Sunday Parkways is the perfect setting for this partnership to benefit Bike Club. “People of all backgrounds, ages and abilities can enjoy moving their bodies in a safe and welcoming environment,” said Haynes, “and giving children an opportunity to learn to love biking and being active fits right in with our mission to improve the total health of the communities we serve.”
The Northeast Portland Sunday Parkways route connects neighborhoods from Woodlawn, Alberta, Fernhill and Khunamokwst Parks and travel along Ainsworth and Going streets - low or no-traffic neighborhood greenways, residential streets with low speed limits that are marked with bicycle symbols on the pavement.
The event’s detailed Sunday Parkways route map shows the route as well as bus options to help area residents get to Sunday Parkways via bike and transit. A schedule and listing of event highlights are available on the Sunday Parkways Northeast Portland brochure.
Sunday Parkways is a series of five free community events opening the city's largest public space – its streets – for people to walk, bike, roll and discover active transportation. The event series, held in a different neighborhood once a month from May to September, is hugely popular.
To schedule an interview with a member of Kaiser Permanente’s Northwest Community Benefit team, please contact Karen Vitt at 503-201-5399 or firstname.lastname@example.org.
The Portland Bureau of Transportation (PBOT) is the steward of the City’s transportation system, and a community partner in shaping a livable city. We plan, build, manage and maintain an effective and safe transportation system that provides access and mobility.www.portlandoregon.gov/transportation
Northeast Portland Sunday Parkways provided by the generous support from the following sponsors:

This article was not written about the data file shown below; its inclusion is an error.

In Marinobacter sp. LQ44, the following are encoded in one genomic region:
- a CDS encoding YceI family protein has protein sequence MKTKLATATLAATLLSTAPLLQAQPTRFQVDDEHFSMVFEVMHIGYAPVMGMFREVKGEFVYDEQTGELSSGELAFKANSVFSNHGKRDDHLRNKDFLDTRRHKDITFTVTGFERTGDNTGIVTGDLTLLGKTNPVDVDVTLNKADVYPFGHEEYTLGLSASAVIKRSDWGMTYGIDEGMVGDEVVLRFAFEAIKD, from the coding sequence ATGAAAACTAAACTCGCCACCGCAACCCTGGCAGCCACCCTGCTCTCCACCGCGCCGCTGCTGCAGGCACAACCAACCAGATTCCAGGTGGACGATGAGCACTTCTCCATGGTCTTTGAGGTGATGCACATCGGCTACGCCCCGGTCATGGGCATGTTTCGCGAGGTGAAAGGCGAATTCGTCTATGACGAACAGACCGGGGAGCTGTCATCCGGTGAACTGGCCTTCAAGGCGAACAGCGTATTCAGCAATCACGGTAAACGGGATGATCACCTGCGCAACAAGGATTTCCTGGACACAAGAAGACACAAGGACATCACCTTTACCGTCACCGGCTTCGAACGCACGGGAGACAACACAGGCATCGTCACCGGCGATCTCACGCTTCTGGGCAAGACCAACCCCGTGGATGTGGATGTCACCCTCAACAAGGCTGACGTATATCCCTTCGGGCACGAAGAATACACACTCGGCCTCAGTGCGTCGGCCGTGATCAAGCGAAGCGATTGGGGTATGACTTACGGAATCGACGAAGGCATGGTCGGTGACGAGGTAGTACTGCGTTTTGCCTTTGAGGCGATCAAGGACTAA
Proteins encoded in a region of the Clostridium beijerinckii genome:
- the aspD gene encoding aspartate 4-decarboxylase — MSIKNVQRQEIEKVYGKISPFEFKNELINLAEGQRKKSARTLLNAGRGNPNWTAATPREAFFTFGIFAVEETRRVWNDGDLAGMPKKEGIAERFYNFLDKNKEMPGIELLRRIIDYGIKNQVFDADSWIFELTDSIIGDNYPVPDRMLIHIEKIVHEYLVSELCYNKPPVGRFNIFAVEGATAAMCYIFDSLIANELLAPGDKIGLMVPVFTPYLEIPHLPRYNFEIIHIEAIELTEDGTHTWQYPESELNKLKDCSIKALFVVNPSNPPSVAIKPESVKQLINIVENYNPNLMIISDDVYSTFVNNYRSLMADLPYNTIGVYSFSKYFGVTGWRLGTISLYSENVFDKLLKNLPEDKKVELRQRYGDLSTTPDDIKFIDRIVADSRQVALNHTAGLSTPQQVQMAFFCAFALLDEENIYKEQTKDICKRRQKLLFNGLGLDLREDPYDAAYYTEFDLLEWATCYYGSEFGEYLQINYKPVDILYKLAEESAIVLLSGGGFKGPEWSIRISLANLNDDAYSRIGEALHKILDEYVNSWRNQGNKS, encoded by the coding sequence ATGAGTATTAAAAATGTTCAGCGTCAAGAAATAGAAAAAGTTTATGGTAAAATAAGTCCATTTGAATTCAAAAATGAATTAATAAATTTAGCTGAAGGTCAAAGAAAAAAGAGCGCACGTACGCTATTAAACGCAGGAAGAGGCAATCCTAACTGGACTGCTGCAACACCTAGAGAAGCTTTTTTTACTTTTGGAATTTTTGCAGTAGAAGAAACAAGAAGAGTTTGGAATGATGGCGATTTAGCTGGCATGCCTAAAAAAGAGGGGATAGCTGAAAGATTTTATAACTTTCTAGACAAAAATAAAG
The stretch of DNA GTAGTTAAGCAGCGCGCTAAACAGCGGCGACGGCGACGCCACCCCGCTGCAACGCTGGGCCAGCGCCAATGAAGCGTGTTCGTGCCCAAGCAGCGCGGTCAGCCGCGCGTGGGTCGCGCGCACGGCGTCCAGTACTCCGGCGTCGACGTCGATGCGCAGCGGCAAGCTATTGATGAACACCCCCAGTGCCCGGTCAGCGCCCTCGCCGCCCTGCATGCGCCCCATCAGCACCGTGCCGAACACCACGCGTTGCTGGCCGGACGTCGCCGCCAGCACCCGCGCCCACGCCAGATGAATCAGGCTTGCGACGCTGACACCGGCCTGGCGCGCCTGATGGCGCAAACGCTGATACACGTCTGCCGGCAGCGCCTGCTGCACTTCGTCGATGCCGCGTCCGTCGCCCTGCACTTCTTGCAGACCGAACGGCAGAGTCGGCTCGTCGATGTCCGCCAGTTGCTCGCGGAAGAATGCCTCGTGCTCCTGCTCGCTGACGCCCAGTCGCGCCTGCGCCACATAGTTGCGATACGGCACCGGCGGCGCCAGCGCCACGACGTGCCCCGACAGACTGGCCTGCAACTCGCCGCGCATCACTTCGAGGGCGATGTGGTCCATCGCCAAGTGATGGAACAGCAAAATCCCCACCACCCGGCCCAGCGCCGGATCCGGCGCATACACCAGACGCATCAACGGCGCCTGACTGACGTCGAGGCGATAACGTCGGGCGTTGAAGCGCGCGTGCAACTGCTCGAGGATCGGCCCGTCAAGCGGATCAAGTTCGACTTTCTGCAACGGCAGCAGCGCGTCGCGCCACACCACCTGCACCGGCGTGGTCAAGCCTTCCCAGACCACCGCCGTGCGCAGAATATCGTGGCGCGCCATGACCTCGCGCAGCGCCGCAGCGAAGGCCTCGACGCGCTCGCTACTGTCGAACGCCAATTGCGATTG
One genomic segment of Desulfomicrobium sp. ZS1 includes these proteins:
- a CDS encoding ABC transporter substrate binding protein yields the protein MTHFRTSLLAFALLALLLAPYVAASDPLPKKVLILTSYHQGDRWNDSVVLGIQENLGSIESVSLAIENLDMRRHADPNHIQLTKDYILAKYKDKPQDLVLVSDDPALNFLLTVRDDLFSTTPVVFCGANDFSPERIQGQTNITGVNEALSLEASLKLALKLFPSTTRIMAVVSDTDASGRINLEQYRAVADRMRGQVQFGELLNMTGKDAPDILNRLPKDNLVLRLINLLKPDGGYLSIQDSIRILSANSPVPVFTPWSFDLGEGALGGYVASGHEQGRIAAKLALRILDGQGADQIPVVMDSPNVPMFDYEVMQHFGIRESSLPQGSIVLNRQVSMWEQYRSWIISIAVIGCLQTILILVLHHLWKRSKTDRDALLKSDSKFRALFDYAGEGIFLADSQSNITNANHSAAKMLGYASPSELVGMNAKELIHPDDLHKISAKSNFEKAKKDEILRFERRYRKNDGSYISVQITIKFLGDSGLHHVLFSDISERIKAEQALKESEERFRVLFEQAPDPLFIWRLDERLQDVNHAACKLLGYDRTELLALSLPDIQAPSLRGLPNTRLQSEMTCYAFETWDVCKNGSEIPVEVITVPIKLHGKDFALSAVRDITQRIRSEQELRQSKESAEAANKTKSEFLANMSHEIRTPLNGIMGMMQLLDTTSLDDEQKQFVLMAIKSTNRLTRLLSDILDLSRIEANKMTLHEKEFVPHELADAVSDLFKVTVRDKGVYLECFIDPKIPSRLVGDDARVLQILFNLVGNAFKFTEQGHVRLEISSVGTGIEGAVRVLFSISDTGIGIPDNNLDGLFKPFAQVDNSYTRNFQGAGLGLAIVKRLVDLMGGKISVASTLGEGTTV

The first City-sponsored program of its kind in the nation.
(Friday, July 21, 2017) The Portland Bureau of Transportation (PBOT) launched its adaptive bicycle rental program today, called Adaptive BIKETOWN, the first City-sponsored program of its kind in the nation. An extension of BIKETOWN, Portland’s bike share program, Adaptive BIKETOWN is a bike rental service for people with varying abilities and will offer a mix of tandem, hand cycles and three-wheeled bicycles for rent by the hour with the goal of increasing access to cycling.
The Adaptive BIKETOWN rental service will be operated by Kerr Bikes, which is owned by the non-profit organization Albertina Kerr. Kerr Bikes has operated a bike rental service for almost a decade in Portland’s Central City to help fund the non-profit organization’s programs and services to children and adults with developmental disabilities and mental health challenges. The Adaptive BIKETOWN bicycles will be available for rent at Kerr Bikes’ OMSI location along the Eastbank Esplanade. The rental cost is $5 per hour or three hours for $12 for people with disabilities, seniors and those who qualify for a TriMet honored citizen pass. First-time renters must register in advance for a bike fitting, to ensure that the bikes are properly adjusted for the best ride. Those measurements will be saved, allowing for easy walk in rentals for future rides.
The Adaptive BIKETOWN pilot program is a result of more than a year of planning and public input. PBOT staff interviewed individuals about their specific needs, published an online survey that received more than 200 responses, and established a public work group to advise the bureau on the program’s development. PBOT provided $30,000 in funding for upfront program costs, including $14,000 for the purchase of 10 bicycles. Nike has contributed an additional $10,000 for ongoing program costs, including raising awareness of Adaptive BIKETOWN.